Spain’s government representative in Catalonia apologised on Friday to people hurt during police efforts to stop the referendum, but blamed the Catalan government for holding an illegal vote.
The Spanish government’s official spokesperson, Iñigo Méndez de Vigo, also apologised for the police violence and suggested that new elections in Catalonia might be a way to heal the fracture caused by the disputed referendum.
In Depth: Catalonian Independence Referendum 2017
- Tens of thousands protest over imprisonment of Catalan independence politicians
- Carles Puigdemont extradition approved by German court
- Sanchez and Torra hold meeting seen as first step to resolving Catalan political crisis
- PSOE say no plans for snap election, and maintain Catalan funding restrictions
- Rajoy warns Torra that autonomy will only be granted if Catalan government stay within the law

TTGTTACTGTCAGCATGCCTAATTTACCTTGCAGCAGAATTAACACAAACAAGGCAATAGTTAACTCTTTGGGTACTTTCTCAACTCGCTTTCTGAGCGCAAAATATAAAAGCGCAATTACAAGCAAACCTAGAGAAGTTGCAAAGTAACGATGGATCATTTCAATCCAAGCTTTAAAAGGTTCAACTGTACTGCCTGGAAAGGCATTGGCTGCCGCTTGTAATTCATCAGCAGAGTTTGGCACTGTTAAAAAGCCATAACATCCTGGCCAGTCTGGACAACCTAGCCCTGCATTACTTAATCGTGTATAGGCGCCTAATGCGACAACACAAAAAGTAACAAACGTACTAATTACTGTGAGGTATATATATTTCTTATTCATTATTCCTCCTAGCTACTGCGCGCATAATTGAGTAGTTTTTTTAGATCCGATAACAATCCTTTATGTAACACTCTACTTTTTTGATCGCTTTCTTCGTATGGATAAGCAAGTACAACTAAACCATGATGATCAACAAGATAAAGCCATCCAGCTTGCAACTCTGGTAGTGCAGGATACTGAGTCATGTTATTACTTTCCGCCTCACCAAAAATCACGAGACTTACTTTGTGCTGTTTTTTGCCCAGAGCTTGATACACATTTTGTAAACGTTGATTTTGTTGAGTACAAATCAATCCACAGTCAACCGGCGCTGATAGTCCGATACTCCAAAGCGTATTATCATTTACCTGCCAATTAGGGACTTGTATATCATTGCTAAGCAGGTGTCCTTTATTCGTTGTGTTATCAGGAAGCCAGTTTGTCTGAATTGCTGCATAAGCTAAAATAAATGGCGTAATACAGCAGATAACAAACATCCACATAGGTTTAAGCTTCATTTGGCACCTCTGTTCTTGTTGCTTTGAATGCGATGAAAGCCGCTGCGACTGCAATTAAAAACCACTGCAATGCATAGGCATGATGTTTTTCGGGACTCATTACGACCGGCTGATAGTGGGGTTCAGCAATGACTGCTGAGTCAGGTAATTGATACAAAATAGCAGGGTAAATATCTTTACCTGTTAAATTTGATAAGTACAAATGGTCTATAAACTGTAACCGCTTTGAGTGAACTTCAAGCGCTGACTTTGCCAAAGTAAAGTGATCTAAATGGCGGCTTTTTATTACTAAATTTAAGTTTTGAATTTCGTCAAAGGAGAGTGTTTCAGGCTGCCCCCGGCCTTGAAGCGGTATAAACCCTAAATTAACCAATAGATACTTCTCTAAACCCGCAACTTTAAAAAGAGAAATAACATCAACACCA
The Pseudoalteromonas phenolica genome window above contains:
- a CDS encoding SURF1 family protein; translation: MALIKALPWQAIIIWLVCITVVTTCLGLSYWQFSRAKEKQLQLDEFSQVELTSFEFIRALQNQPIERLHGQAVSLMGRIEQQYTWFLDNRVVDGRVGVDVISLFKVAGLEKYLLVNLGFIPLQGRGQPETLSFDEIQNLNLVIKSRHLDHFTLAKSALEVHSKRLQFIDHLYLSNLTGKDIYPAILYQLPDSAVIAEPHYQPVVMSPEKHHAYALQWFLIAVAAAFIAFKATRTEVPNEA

- Catalan President-elect calls for dialogue between Barcelona and Madrid, as Government presents united response
- Catalonia elects Quim Torra as regional president, after seven months of stalemate
- First investiture vote for Catalan presidential nominee fails to gain majority
- Constitutional Court suspends Catalan law to allow investiture of Puigdemont
- Government set to appeal Catalan proposals over investiture vote
The announcement came after the Spanish cabinet issued a decree to make it easier for companies to relocate their legal headquarters away from Catalonia as major firms continue to announce relocations.
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